There are many wonderful things about working in Spain. The average full-time workweek is 40 hours, there are long lunch breaks, siestas, and, of course, the wonders of the Spanish weather, culture, and cuisine. Unless you are going for a job with a multinational company in the busy cities of Madrid or Barcelona, you can expect a much more laid back work environment. However, getting a job in Spain can be a bit daunting and difficult. In this brief article, we’ll go through tips to help those unfamiliar with the Spanish job market succeed in their career endeavors.
Current Spanish Job Market
First, you should know a bit about what the current Spanish economy looks like. Unfortunately, Spain’s unemployment is one of the highest in the European Union, currently around 18 percent for the general population and even worse for those under 25. However, there’s still a great deal of opportunity in Spain. Unemployment is getting slightly better each year, and many economists feel the Spanish economy is recovering steadily from the 2008 financial crisis. Those that have the most difficulty finding work in Spain are often unskilled, so if you have higher degrees and speak Spanish you may have a better chance of landing a job here. Some key sectors in Spain right now include IT, consulting, renewable energy, business management, finance, and engineering.
It may sound silly, but you should really know Spanish before looking for a job in Spain. If you only speak English, you dramatically cut your job prospects. The only job English-only speakers can possibly land, besides working for a multinational, is an English teacher. Also, bear in mind that there are already plenty of well-qualified Europeans on the hunt for those positions. In brief, you really do need to learn Spanish to get a job here.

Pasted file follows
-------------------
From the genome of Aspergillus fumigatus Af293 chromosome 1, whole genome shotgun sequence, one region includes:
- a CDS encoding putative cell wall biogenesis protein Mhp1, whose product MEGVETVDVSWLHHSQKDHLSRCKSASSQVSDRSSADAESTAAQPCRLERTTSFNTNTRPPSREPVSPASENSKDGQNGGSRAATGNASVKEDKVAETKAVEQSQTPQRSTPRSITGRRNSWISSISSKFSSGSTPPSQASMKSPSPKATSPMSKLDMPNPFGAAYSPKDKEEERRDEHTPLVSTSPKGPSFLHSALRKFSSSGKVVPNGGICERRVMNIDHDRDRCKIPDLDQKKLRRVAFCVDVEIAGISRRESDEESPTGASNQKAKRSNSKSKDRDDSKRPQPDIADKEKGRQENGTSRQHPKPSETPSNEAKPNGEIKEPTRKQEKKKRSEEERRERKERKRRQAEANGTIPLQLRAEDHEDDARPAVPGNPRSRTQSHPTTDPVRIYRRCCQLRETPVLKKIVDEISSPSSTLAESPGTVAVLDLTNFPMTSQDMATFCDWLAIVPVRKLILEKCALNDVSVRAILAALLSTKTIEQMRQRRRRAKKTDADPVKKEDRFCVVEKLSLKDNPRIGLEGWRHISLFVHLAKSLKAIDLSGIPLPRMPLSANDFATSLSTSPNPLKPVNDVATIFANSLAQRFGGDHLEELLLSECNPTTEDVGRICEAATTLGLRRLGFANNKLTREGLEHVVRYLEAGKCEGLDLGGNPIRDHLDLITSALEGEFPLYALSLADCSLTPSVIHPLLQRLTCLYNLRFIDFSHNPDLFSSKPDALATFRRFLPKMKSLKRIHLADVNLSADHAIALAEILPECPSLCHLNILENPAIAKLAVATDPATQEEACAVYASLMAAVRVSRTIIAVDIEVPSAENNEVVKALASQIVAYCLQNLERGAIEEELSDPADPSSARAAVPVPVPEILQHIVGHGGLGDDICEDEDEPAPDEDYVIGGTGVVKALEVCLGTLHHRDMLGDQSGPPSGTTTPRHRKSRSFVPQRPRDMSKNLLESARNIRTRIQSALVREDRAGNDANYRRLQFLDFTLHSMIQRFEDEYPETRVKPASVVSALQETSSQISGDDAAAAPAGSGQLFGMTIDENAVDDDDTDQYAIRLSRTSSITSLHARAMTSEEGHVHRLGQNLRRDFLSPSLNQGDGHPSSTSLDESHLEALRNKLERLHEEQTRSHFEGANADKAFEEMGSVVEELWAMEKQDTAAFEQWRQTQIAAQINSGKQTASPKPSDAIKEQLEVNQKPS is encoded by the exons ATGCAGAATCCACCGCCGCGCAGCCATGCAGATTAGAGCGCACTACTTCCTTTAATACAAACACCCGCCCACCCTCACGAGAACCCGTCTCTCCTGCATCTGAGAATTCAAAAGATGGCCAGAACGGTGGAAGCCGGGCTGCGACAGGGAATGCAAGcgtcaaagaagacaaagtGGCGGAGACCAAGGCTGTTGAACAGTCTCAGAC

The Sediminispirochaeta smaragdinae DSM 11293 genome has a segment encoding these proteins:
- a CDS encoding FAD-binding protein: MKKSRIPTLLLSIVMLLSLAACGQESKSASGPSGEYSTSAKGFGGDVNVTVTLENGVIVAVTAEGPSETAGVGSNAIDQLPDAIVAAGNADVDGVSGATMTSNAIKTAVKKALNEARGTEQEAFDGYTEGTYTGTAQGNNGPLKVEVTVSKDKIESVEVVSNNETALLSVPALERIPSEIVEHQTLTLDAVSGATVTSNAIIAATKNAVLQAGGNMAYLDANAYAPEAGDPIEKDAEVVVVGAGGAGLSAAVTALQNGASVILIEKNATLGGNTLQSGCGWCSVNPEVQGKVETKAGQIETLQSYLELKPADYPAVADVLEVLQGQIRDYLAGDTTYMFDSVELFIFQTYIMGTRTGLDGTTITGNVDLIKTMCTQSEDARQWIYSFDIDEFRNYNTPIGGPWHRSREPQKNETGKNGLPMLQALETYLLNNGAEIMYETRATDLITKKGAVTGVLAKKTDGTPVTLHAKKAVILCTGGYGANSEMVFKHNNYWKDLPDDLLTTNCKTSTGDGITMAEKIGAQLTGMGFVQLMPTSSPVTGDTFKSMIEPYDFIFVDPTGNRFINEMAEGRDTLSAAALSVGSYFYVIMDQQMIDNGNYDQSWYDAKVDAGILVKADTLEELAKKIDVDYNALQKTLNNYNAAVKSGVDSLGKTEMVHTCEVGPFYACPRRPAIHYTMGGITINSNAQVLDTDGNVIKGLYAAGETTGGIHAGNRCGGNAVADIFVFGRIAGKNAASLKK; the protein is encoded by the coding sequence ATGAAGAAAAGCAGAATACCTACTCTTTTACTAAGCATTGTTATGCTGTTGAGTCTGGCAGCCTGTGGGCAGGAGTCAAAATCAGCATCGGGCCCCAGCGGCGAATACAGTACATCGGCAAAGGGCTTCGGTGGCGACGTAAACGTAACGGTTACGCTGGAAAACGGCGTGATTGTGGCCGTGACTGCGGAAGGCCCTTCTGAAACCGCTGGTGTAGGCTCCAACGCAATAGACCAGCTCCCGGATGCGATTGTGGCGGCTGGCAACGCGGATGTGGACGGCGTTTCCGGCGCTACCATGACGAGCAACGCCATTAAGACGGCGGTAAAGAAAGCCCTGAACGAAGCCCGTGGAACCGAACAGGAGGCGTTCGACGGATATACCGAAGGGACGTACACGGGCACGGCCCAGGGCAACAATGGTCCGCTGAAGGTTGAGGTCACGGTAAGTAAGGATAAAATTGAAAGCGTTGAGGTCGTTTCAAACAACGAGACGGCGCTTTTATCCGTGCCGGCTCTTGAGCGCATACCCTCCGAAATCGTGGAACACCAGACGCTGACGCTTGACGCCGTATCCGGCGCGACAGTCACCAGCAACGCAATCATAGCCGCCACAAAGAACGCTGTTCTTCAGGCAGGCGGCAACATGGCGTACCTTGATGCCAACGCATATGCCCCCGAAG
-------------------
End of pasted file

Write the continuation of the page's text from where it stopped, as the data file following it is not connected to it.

Quick Tip For A Cover Letter
Unless otherwise specified, you should assume the company wants your cover letter and resume in Spanish. Since the Spanish economy is very competitive right now, it’s important to give your prospective employer a clear, concise, and memorable cover letter. Keep in mind the famous saying from Shakespeare as you write your letter: “brevity is the soul of wit.” Believe it or not, one of the most successful cover letters the Harvard Business Review ever received was only 76 words long. Don’t make your cover letter flowery and pretentious, just make it focused and professional.
As for the resume, the generally accepted format in Spain goes as follows: personal details (datos personales), a photo, work experience (experiencia professional), education (formación academic), languages (idiomas), skills (informática), other interests (otros datos de interés), and references (referencias).
Expressions In Spanish For An Interview
If you are fortunate enough to get a job interview in Spain, you should brush up on your Spanish job vocabulary. There are many good review sites online, but we’ve included a few particularly good
expressions in Spanish for an interview below:
¿Y por qué cree que deberíamos contratarlo?
(And why do you think we should hire you?)
Dígame ¿Por qué quiere este trabajo exactamente?
(Tell me, why exactly do you want this job?)
Porque puedo aportar mi experiencia y muchas ganas de trabajar.
(Because I’ll bring my experience and great enthusiasm for working.)
¿Cuánto es el sueldo?
(How much is the pay?)
Buenas habilidades en inglés, tanto escrito como hablado.
(Good skills at Spanish both written and oral.)
Soy capaz de coordinar grandes grupos de gente.
(I’m able to coordinate large groups of people.)
Estoy dispuesto a viajar.
(I’m willing to travel.)